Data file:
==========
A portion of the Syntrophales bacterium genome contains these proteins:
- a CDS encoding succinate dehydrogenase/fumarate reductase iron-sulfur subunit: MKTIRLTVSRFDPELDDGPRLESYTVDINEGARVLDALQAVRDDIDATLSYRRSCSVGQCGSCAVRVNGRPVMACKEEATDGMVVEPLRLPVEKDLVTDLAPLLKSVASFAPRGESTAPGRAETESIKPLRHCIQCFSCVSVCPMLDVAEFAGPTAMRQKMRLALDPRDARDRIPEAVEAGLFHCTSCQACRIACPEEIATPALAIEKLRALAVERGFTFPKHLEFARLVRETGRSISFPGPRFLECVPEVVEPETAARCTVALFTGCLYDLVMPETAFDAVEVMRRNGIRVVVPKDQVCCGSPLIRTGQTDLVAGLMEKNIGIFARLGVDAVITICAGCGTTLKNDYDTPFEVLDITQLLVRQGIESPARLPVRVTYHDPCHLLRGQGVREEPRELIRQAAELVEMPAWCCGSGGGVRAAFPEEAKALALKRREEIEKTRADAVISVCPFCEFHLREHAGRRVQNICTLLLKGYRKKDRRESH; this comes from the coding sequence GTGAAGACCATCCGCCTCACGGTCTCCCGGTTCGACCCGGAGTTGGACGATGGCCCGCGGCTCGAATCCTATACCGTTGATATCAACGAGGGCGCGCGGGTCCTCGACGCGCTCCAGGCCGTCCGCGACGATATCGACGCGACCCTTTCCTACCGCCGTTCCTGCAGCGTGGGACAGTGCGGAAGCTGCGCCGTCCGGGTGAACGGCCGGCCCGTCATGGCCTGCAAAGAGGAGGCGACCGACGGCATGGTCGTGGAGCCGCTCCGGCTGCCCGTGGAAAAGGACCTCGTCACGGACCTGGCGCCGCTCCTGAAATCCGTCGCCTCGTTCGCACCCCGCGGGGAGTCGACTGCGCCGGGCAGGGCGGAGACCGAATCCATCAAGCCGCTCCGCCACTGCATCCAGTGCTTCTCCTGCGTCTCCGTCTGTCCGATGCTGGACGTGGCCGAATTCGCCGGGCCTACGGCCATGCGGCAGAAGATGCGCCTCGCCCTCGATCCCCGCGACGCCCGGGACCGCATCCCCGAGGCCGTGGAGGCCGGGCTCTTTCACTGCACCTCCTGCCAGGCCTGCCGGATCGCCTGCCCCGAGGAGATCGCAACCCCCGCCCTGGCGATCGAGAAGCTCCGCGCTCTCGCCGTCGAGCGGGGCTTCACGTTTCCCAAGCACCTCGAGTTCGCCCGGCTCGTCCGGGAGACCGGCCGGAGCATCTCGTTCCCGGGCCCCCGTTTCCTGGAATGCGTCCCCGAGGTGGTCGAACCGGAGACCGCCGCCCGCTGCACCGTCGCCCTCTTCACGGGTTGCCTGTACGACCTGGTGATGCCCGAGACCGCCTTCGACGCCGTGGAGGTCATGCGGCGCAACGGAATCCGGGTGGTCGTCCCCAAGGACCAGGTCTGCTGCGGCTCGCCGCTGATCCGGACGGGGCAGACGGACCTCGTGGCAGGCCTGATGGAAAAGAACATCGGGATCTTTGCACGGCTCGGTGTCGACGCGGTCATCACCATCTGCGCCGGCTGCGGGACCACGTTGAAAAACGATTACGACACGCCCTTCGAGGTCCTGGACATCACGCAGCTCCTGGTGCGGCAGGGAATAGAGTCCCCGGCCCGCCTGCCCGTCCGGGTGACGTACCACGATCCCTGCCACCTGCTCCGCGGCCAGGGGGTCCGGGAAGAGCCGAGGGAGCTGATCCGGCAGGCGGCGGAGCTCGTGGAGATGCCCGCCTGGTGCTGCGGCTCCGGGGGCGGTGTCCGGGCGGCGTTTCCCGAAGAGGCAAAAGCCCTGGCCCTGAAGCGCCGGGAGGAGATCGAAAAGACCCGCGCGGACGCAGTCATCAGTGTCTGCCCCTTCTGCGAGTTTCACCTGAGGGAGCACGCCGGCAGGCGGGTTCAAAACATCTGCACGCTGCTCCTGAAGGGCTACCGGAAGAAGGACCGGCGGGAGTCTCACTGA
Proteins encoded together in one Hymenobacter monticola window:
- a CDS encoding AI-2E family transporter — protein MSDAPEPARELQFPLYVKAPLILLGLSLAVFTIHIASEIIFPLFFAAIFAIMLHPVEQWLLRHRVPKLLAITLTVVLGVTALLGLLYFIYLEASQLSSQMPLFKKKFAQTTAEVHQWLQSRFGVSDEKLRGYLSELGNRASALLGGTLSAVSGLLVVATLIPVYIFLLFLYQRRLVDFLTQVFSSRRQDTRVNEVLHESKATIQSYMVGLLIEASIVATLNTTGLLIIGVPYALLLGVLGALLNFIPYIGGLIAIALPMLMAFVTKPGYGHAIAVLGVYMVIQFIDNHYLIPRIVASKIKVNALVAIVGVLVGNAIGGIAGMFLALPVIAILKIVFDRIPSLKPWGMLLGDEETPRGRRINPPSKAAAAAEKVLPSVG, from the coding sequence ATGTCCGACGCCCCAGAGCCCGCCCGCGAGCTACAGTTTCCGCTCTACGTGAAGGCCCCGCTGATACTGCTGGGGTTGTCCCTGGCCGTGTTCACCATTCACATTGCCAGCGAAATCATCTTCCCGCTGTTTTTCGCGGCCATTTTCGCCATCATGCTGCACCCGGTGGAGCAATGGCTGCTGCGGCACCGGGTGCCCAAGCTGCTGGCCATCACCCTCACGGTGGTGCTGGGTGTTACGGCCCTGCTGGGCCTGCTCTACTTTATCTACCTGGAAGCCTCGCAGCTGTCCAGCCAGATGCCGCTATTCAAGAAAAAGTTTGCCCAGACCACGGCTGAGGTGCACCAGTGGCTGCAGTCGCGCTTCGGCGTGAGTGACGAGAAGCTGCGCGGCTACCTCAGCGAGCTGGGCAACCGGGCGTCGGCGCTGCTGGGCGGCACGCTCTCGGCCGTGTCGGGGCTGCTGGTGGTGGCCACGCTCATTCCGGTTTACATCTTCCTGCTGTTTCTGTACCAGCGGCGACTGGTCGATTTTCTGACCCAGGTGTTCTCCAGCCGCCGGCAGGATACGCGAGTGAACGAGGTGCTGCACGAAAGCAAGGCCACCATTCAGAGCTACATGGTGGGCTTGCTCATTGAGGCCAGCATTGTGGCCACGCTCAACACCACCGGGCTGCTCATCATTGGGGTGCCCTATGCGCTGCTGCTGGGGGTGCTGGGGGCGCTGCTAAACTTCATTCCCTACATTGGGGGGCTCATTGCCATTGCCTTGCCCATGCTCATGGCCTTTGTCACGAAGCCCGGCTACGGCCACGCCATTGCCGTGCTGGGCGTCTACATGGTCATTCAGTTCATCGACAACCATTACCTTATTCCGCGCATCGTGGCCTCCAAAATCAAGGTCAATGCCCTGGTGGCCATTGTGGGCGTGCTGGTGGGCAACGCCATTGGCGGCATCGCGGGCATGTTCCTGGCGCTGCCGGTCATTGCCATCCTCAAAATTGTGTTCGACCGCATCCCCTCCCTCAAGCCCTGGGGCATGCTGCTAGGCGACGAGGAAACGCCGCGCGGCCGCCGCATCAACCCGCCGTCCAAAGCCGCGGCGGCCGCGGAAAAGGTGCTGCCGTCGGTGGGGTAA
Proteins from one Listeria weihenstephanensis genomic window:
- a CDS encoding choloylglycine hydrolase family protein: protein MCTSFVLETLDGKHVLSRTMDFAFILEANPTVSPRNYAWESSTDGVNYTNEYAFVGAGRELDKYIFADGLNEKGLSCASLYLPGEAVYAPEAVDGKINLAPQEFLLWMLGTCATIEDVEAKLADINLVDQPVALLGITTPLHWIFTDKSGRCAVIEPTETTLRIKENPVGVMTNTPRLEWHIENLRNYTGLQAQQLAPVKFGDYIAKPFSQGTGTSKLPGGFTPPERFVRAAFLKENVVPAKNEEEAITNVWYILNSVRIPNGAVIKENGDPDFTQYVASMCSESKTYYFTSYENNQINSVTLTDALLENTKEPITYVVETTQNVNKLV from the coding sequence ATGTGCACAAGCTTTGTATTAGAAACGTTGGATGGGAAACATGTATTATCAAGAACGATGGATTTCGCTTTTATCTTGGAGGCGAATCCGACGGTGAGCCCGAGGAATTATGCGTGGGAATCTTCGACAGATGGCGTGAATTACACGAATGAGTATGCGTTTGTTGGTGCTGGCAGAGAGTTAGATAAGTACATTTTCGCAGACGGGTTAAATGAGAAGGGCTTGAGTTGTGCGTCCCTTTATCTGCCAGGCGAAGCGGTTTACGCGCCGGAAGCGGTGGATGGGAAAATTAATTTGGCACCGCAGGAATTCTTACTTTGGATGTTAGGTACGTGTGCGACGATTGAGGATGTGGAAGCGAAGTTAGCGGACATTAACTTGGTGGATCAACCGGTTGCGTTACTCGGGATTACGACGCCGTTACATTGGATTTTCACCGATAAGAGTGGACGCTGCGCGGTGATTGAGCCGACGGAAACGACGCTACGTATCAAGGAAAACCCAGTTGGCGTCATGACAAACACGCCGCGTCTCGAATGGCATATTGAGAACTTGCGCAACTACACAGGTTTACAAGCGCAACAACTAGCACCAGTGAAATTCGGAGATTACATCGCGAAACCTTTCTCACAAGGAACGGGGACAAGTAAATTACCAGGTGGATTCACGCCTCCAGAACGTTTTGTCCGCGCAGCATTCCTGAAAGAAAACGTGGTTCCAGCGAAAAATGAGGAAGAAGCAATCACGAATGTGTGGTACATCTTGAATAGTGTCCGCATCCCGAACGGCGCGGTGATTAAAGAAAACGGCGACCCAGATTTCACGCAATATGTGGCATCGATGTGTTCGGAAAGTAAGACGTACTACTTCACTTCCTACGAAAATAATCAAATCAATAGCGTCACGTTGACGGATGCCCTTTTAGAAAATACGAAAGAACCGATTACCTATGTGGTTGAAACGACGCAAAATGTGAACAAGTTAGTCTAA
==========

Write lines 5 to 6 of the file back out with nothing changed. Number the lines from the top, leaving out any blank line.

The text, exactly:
Proteins from one Listeria weihenstephanensis genomic window:
- a CDS encoding choloylglycine hydrolase family protein: protein MCTSFVLETLDGKHVLSRTMDFAFILEANPTVSPRNYAWESSTDGVNYTNEYAFVGAGRELDKYIFADGLNEKGLSCASLYLPGEAVYAPEAVDGKINLAPQEFLLWMLGTCATIEDVEAKLADINLVDQPVALLGITTPLHWIFTDKSGRCAVIEPTETTLRIKENPVGVMTNTPRLEWHIENLRNYTGLQAQQLAPVKFGDYIAKPFSQGTGTSKLPGGFTPPERFVRAAFLKENVVPAKNEEEAITNVWYILNSVRIPNGAVIKENGDPDFTQYVASMCSESKTYYFTSYENNQINSVTLTDALLENTKEPITYVVETTQNVNKLV from the coding sequence ATGTGCACAAGCTTTGTATTAGAAACGTTGGATGGGAAACATGTATTATCAAGAACGATGGATTTCGCTTTTATCTTGGAGGCGAATCCGACGGTGAGCCCGAGGAATTATGCGTGGGAATCTTCGACAGATGGCGTGAATTACACGAATGAGTATGCGTTTGTTGGTGCTGGCAGAGAGTTAGATAAGTACATTTTCGCAGACGGGTTAAATGAGAAGGGCTTGAGTTGTGCGTCCCTTTATCTGCCAGGCGAAGCGGTTTACGCGCCGGAAGCGGTGGATGGGAAAATTAATTTGGCACCGCAGGAATTCTTACTTTGGATGTTAGGTACGTGTGCGACGATTGAGGATGTGGAAGCGAAGTTAGCGGACATTAACTTGGTGGATCAACCGGTTGCGTTACTCGGGATTACGACGCCGTTACATTGGATTTTCACCGATAAGAGTGGACGCTGCGCGGTGATTGAGCCGACGGAAACGACGCTACGTATCAAGGAAAACCCAGTTGGCGTCATGACAAACACGCCGCGTCTCGAATGGCATATTGAGAACTTGCGCAACTACACAGGTTTACAAGCGCAACAACTAGCACCAGTGAAATTCGGAGATTACATCGCGAAACCTTTCTCACAAGGAACGGGGACAAGTAAATTACCAGGTGGATTCACGCCTCCAGAACGTTTTGTCCGCGCAGCATTCCTGAAAGAAAACGTGGTTCCAGCGAAAAATGAGGAAGAAGCAATCACGAATGTGTGGTACATCTTGAATAGTGTCCGCATCCCGAACGGCGCGGTGATTAAAGAAAACGGCGACCCAGATTTCACGCAATATGTGGCATCGATGTGTTCGGAAAGTAAGACGTACTACTTCACTTCCTACGAAAATAATCAAATCAATAGCGTCACGTTGACGGATGCCCTTTTAGAAAATACGAAAGAACCGATTACCTATGTGGTTGAAACGACGCAAAATGTGAACAAGTTAGTCTAA